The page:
> economic superpower
to superpower status. They'd like to be in the Security Council.
They're doing great with Call center and BPO outsourcing businesses.
But like my Asian friends say -- the true measure of a country's
economic status lies in the quality of it's airport toilets (well --
public toilets in general) and India on that count doesn't even
compare to puny countries like Singapore, much less China or Japan.
I'd advise those who are so convinced about Indian Superpower status
to visit that country (and its toilets in particular) to refresh
their memory. Indians are fond of overstating things (as all
subcontinentals are) and some of us are a little too convinced of
Indian greatness. Rest assured that all of their country does not
look a lot different that parts of Bangladesh and Pakistan
(Sometimes actually worse). The existence of one Leela Kempinski
hotel (or three) in a country does not mean the rest of the country
looks like it. Being a superpower takes more than re-engineering a
50's era US Scout rocket and then equipping it with a small nuclear
warhead or welding together Russian subs or ships from blueprints.
-- I'm also not very sure of the high-technology (Nuclear, space
technologies) status of a country when I see that most of the Indian
Pickle jars are leaking. If they can't make a proper screw-on lid
for a pickle jar then how can you be so sure of the efficacy of
their Missile technology?? :) (I couldn't resist this as I did try
some Indian pickle of late).
But seriously -- I know of at least a dozen '10 Million dollar DRDO
projects' that have simply not worked and are money wasters. The
Indian people love being duped in this fashion. Quick examples are
the Arjuna Tank Project(dud), Kaveri Turbofan engine project (dud)
and then the biggest dud of all duds, the LCA 'cheap fighter'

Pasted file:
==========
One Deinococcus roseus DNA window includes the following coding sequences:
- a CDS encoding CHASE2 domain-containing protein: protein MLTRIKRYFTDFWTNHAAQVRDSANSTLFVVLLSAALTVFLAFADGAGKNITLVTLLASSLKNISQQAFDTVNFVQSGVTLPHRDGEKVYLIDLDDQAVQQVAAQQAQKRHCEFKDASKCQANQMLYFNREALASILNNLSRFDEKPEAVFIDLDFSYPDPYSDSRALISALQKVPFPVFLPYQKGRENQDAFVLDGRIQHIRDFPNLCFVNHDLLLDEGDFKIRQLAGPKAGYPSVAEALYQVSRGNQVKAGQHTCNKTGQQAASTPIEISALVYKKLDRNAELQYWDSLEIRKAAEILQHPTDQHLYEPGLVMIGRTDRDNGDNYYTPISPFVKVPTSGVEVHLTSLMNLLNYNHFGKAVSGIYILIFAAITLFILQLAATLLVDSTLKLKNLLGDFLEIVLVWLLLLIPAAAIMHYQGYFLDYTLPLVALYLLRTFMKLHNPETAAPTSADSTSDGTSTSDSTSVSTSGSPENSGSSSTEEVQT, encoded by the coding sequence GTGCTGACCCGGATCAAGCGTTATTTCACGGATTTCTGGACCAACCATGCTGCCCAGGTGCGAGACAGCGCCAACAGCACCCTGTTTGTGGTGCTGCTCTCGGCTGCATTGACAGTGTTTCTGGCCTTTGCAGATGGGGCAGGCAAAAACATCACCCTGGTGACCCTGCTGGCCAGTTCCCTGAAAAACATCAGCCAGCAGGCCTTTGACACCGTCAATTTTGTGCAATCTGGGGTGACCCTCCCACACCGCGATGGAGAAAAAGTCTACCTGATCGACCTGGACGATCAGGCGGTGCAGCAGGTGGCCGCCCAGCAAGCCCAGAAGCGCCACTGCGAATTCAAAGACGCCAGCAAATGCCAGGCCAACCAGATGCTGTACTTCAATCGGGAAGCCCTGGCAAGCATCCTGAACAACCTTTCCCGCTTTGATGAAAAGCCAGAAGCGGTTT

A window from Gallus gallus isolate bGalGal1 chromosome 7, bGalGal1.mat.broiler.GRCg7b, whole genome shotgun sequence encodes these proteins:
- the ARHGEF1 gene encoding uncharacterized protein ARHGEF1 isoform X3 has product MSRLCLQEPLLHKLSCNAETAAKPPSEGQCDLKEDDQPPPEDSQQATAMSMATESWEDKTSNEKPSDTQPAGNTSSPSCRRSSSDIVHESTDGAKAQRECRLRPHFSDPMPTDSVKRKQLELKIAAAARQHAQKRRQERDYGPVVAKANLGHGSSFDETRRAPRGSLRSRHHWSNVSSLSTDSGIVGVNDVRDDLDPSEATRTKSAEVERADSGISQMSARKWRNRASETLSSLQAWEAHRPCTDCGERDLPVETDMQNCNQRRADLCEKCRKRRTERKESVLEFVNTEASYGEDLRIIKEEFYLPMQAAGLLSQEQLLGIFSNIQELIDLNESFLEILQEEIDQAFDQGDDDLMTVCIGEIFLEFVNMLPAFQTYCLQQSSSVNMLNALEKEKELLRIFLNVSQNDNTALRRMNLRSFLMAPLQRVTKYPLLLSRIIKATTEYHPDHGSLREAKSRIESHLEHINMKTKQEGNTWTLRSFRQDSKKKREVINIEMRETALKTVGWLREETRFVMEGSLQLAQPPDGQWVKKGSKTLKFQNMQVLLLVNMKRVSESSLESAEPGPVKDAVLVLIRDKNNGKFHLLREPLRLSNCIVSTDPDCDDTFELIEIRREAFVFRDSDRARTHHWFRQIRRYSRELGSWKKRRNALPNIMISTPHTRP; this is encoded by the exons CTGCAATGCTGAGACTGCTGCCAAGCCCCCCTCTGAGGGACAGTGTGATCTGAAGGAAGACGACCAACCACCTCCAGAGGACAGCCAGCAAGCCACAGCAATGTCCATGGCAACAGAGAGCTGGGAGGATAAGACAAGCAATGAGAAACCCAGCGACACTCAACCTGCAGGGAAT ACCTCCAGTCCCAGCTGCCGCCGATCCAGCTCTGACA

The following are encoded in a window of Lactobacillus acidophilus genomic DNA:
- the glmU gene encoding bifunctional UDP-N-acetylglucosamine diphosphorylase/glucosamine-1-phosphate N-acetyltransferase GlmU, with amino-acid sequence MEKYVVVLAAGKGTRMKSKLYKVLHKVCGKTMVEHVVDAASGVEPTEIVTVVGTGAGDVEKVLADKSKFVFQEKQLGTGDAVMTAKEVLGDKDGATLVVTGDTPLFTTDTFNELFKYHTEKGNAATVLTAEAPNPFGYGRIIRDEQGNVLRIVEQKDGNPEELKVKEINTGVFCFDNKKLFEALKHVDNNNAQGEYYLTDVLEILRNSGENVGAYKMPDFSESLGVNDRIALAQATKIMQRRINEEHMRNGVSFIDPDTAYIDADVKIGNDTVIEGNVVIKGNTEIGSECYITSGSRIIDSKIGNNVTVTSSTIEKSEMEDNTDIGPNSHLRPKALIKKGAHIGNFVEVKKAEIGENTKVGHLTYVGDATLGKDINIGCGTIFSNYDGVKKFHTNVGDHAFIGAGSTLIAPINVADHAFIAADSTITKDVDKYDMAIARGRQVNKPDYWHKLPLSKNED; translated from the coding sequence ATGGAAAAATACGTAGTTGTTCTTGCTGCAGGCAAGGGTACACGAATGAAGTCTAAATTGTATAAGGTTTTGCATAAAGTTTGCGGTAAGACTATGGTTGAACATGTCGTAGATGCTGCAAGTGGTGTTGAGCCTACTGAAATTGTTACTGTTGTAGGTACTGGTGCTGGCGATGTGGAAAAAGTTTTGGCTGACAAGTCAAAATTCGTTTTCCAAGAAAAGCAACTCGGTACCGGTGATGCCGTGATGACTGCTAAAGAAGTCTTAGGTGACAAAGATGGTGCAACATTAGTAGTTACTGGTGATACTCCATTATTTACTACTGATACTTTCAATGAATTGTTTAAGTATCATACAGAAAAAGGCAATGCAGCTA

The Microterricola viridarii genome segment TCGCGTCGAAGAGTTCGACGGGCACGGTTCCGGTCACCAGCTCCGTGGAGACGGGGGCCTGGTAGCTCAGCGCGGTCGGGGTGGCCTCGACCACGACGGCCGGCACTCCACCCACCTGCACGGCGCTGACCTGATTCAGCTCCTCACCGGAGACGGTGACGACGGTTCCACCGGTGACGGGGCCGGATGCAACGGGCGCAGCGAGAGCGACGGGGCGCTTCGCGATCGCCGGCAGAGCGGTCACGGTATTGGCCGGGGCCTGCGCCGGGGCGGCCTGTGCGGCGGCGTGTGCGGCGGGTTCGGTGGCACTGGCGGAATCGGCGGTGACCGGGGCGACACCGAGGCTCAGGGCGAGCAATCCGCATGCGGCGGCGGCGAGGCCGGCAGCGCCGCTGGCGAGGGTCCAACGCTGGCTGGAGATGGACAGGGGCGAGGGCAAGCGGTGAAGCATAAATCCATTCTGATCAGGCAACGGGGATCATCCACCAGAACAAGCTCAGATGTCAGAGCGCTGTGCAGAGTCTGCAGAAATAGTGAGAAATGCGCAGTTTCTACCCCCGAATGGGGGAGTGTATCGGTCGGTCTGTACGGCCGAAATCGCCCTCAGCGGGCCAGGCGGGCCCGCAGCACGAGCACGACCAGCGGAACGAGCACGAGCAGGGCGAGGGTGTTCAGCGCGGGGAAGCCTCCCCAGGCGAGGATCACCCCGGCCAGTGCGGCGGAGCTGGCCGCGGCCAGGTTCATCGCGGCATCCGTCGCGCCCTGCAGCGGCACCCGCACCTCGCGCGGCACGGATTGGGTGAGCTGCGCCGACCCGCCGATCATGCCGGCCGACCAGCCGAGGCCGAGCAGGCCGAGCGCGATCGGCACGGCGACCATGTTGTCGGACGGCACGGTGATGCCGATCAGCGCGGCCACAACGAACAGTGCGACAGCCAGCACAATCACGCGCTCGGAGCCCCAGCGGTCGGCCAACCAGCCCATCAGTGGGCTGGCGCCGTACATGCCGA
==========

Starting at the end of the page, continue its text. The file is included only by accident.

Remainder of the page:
project, the 'gnat' of the new millenium in typical Indian 'frugal'
fashion -- which didn't end up being frugal at all!! (This is the
subject of another complete thread altogether.) I could go on and
on -- but I rest my case. On the other hand -- most Chinese projects
(the J-10 fighter for example) are technically at par with western
projects and are 'marketable' outside their country -- unlike Indian
> There is little point in grumbling about India. We should do ourbest to develop a partnership with that country. It will require
swallowing our pride, but our best hope is that when India takes-off
> we'll be firmly rooted to its tail.I agree grumbling is pointless. But we should negotiate from a
position of strength -- whether economically or
politically. 'Swallowing our pride' won't make us any deraer to
Indians. Since we _are_ buying their products -- they (Indian
Businessmen) _should_ care if we take that seven billion dollar
(unoffically) market away from them (even half of it). They _will_
take heed. This is not rogue behavior but very pragmatic behavior.
Only thing that is lacking is political will. I also don't think we
should peg our future on Indian leftover scraps they throw us on
their ascent to first-world status. We don't need to wait that long.
The premise that Bangladesh economy will not get better before
India's is a myth that we need to work hard on breaking. And we can
do it only if we stopped our infighting.
- Dear Alochoks
By now most Alochoks should be aware of the events of the last 48
hours in Bangladesh. For further information, please see the following
We would like to invite the Alochoks to consider the following
questions in the aftermath of these events:
1. Why has this happened?
2. How should the government and opposition parties respond?
3. What can be done to prevent this from happening again?
4. What are the implications of these events?
5. Where do these events leave Bangladesh in the US led "War on Terror"?
It is undoubtedly an emotive subject and many avenues of discussion
become involved, some more relevant than others but all tied in some
way to the matter at hand. For this reason, Alochona Management will
suspend its moderation policy for the next 2 weeks so that as many
viewpoints and opinions can be heard as possible.
Please note that customs of etiquette and language still apply.
We look forward to hearing from you.